Skip to main content
Published 17 May 2024 4 min read
England Para Teams

Matt Oaten: My grassroots story

Written by:

Matt Oaten

The England deaf star describes his journey to the top and becoming a role model

Inspired? Read more about deaf football

I will never take being an England international for granted. There are so many players that would love to be in my position, so I have to make the most of it and give everything every time I wear the shirt.

I think I was about seven or eight years old when I started playing football for a local team in Basildon, Essex, called Perry Street.

My dad used to take me over to the park with the dogs so when we saw a local team there, he asked if I wanted to try it out, so I did, and it all started from there.

I was there until I was 15 and then I stopped playing football for a few years to focus on my swimming before going back to football when I was about 18.

From a young age, I attended swimming lessons every week, earned all my badges and at the age of 14, a new leisure centre was built near my house, so we checked it out and they had some classes for swimming. From there I progressed and after a year or so, I represented GB.

My first competition was the European Championships in Russia when I was 15 and I went to Texas for the World Championships when I was 17 and the Deaflympics in Turkey when I was 18, but I stopped because I wanted to get back into playing football.

17 May 2024 8:24

England Players Take On Sign Language Challenge

Video description goes here...

I used to train 15 to 20 hours a week for swimming; I’d have to wake up at 4.30am every morning, go to school, and train in the evening every day.

On Sundays I would train for swimming for two hours in the morning and then go play a football game – by the evening, I’d be on the sofa shattered!

I did that for a few years but at 18 years old, when the training became too much, I went back to football because it had always been my passion.

During my time at Sweyne Park School, I was a part of the football team from year seven all the way to sixth form and made some great memories. I also competed in swimming, athletics, cricket and rugby at school. It was a mainstream school with over a thousand pupils and there were around 30 other deaf students there at the same time, so we were very well supported.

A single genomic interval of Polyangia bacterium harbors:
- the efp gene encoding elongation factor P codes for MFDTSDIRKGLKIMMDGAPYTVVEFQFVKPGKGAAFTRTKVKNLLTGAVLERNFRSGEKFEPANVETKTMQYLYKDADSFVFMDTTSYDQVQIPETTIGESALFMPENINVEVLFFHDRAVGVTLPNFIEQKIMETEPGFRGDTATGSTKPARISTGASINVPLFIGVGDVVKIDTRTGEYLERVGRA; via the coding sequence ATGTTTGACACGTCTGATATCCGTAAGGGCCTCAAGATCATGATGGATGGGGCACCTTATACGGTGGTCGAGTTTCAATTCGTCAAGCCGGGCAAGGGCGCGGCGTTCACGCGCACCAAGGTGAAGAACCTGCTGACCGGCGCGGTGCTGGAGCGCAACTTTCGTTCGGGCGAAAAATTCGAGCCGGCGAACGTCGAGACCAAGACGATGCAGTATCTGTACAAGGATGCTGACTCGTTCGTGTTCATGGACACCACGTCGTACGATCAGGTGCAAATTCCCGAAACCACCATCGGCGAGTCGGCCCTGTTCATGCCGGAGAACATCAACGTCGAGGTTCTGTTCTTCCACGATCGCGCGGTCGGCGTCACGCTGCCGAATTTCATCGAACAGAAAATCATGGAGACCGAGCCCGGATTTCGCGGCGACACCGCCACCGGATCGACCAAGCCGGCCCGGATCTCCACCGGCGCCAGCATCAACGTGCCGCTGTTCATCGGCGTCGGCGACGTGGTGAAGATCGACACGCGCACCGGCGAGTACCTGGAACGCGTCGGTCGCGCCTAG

At the age of 18, I joined Fulham Deaf Football Club which was when I was first introduced to disability football as they were part of the deaf league. I stayed with Fulham for three years, and after two years I was contacted by England for a trial.

I must have impressed them because I received a call-up to join the development under-21s team. I was with the development team for about two years before progressing to the seniors.

Matt Oaten models England's new kit
Matt Oaten models England's new kit

To help myself improve I moved to St John’s DFC and playing with the likes of Jamie Clarke and Oliver Manoochehri really helped me develop as a player.

It was not long after that move that I got called up to the England senior team and I have never looked back!

Outside of football I am an accountant and work Monday-Friday 9-5. I train around my job so I go to the gym before work to do things like strength training and I will train after work. My weeks change a lot but normally on Tuesdays and Thursdays, I train with Rayleigh Town FC, my hearing team, ahead of our match on Saturdays.

With St John’s DFC, we take part in midweek competitions, as well as the Deaf Football League where we play other teams around the country on some Sundays.

Then with England, we now get together twice a month across a weekend, so I try to hit the gym three times a week and get some runs in alongside my competitive teams training and matches.

The introduction of England’s Para Football Programme has been amazing, all the England para-athletes have been brought together and we now feel like one team.

England Deaf prepare to take on Australia at the 2023 World Dead Football Championship
England Deaf prepare to take on Australia at the 2023 World Dead Football Championship

It is amazing the amount of support we receive from the staff and the FA. As players, we are getting better and better, and the exposure of the sport is growing.

Growing up I never really had a role model in terms of deaf football as I didn’t know about it. So as soon as I started playing deaf football for Fulham, playing for England and wearing an England shirt on the international stage was always something that I wanted to achieve.

Since then, it became a dream of mine and there is no better feeling than wearing the England shirt to represent your country and every time I do get to wear it, I never take it for granted.

I was recently involved with the England kit launch and days like that are so important when it comes to exposure for deaf children.

They might not have that many deaf role models so in the England Deaf team, we try to promote ourselves to show those kids they can do anything they want in life and overcome those barriers. No matter what, they can achieve it.

I sometimes receive messages from deaf kids’ parents and it is really nice and special as I feel like people now have role models to look up to.

I will always try my best to be that person to make sure the next generation has someone to look up to. It is so special to have that opportunity.